Toward the end of the year there is ritual war in my mythology.  On All Saints’ Eve the gates to the Other World are opened.  The tricksters are allowed to walk the earth.  Their time is limited.  The Octoberists are matched by the Novemberists.  The Novemberists are limited nowadays, still they remain an anarchic force of fire, light and booming noise.  The bonfires die and the gates close for another year.  Summer is allowed to take its place.

In the middle of this a time for experimental music should be an oasis for peace in my imaginary war.  I was given notice of the date a week before.  The musician, Alan Starrat, is on the cleaning staff at the Castle.  It was the same night as Forum for Youth Justice which I’ve already reported.  I stopped at my flat with barely enough time to make tea and go down from Manono House to St Paul’s Cathedral.  I arrived a few minutes before the concert.  I made sure to take notes:

‘Glass Harmonica’  Alistair Galbraith

The first appearance in the evening of The Note, in this case a bell-like sound in an alien soundscape.  The instrument was worth an inspection after the concert: a row of glass bowls lined along a central crank-shaft.  Most of them looked cut from giant light-bulbs, the smallest from a wine-glass.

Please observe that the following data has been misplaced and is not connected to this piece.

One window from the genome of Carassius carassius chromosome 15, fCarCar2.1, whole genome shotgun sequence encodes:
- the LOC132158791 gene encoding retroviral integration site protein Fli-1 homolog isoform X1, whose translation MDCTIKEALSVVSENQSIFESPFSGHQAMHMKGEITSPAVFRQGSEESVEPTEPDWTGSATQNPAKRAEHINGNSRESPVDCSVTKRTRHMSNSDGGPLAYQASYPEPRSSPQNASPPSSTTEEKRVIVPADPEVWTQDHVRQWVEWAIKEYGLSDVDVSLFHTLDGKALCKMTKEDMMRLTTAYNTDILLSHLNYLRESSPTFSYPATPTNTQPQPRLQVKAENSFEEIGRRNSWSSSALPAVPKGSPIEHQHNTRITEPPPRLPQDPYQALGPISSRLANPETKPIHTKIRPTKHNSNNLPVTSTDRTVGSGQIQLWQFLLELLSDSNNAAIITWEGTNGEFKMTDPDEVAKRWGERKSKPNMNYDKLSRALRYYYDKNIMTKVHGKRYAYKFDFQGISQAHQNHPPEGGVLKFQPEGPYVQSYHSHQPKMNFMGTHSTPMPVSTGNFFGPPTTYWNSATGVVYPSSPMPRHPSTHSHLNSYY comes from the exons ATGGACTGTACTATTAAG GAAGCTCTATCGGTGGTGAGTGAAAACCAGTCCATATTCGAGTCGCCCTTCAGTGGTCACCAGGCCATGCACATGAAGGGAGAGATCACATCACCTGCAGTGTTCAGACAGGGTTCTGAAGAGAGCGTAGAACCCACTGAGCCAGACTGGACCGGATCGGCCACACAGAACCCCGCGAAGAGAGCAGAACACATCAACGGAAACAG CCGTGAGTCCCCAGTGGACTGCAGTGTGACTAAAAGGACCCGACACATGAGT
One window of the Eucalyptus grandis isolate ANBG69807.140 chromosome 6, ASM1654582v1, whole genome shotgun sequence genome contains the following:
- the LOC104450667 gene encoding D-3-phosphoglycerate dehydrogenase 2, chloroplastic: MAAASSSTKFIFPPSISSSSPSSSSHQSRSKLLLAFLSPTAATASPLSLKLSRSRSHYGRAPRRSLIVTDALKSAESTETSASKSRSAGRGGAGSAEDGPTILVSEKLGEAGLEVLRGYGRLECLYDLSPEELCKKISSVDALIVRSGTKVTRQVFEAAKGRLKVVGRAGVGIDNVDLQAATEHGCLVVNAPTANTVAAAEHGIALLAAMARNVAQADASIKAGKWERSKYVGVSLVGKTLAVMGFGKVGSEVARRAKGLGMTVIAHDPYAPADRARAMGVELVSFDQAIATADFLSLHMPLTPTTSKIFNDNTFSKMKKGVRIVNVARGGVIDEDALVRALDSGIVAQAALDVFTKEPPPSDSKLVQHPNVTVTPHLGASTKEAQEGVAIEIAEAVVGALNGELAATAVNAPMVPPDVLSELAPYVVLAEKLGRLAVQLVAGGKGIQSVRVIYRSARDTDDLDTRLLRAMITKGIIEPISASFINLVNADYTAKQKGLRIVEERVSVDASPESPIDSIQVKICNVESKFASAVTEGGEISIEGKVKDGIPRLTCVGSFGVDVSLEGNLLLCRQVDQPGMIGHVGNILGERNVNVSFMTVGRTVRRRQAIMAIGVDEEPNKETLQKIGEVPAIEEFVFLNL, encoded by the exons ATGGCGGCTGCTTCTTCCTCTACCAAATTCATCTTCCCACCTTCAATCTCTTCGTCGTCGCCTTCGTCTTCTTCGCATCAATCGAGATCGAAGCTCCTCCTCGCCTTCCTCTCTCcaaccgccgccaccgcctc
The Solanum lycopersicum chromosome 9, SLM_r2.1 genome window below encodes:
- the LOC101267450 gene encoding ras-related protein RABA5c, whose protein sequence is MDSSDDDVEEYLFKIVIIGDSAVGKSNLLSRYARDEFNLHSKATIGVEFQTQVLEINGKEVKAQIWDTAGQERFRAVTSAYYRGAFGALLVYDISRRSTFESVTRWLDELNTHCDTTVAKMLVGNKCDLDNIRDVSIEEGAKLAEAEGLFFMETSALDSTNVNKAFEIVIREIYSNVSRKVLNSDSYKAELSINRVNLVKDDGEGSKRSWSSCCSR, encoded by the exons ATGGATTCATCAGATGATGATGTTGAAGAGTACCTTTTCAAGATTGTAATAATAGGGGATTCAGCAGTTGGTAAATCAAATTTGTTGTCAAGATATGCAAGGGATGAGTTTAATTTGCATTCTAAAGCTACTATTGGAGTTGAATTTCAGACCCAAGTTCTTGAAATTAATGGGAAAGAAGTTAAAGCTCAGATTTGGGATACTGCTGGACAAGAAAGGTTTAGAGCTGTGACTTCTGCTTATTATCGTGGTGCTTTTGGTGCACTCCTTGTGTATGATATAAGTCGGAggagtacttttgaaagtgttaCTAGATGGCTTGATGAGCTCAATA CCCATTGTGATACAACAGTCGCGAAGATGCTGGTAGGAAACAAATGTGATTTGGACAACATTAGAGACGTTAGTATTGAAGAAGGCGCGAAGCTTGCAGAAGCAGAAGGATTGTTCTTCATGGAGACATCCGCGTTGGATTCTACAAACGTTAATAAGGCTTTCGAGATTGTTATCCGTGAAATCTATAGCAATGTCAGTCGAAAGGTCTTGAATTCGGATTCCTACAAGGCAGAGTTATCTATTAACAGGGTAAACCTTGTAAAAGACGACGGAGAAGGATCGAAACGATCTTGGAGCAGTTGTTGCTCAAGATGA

‘The Ladder Is Part Of The Pit’

The programme didn’t list the performers.  Violin and cello sounding like electronic, accompanied with voices that seemed to me inspired by Björk and early John Taverner.  The sound swirled above our heads.  I wonder what an experimental choir that captured that sound would be like?

‘Jumping and Floating’ by Alan Starrat, performed by Andrew and Alan Starrat

Two violins, starting with plucked notes.  It started with a festive sound then became meditative.

‘Untitled’ for Kempul, Bonang and Cathedral by Kerian Varaine and Matt Gillies

Now that is a sound to fill a cathedral, the big sounds of gamelan instruments.  Imagine that sound in a Sunday morning service!  In the cathredal’s evening gloom the musicians were obscured by their instruments as if the gongs were playing themselves.

‘Meditation över en Britisk psalmton’ by George Chittenden

We listened to the cathedral’s pipe organ warming up to the moment of clarity.

‘Improvisation’ by Tutti

All the musicians gathered in the sanctuary for a bit of improv.  I think the low rumble was the pipe organ.  It could have been the gamelan.  From the back of the nave, a child’s laughter made its own contribution to the musical interpretation.  I heard bird song, strings, and the pealing bells.  What instrument provided which sounds, between the organ, the glass harmonica, the cello and three violins.  Yet again there was the Note.

It was is if the note were a living substance, and subject to the law of chemical changes — that is to say, as that law works in dreams

Hope Mirrlees.

That was fun.  I await announcements of future occasions.

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